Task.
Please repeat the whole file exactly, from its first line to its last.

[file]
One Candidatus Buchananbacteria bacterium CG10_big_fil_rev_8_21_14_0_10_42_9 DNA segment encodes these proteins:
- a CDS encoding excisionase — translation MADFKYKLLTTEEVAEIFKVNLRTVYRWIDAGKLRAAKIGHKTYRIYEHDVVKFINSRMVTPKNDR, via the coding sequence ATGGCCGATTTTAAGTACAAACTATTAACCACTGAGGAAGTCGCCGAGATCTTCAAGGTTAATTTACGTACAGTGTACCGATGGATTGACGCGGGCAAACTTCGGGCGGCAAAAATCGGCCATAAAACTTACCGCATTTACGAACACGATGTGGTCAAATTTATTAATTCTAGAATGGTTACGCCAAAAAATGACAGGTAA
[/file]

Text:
One Candidatus Buchananbacteria bacterium CG10_big_fil_rev_8_21_14_0_10_42_9 DNA segment encodes these proteins:
- a CDS encoding excisionase — translation MADFKYKLLTTEEVAEIFKVNLRTVYRWIDAGKLRAAKIGHKTYRIYEHDVVKFINSRMVTPKNDR, via the coding sequence ATGGCCGATTTTAAGTACAAACTATTAACCACTGAGGAAGTCGCCGAGATCTTCAAGGTTAATTTACGTACAGTGTACCGATGGATTGACGCGGGCAAACTTCGGGCGGCAAAAATCGGCCATAAAACTTACCGCATTTACGAACACGATGTGGTCAAATTTATTAATTCTAGAATGGTTACGCCAAAAAATGACAGGTAA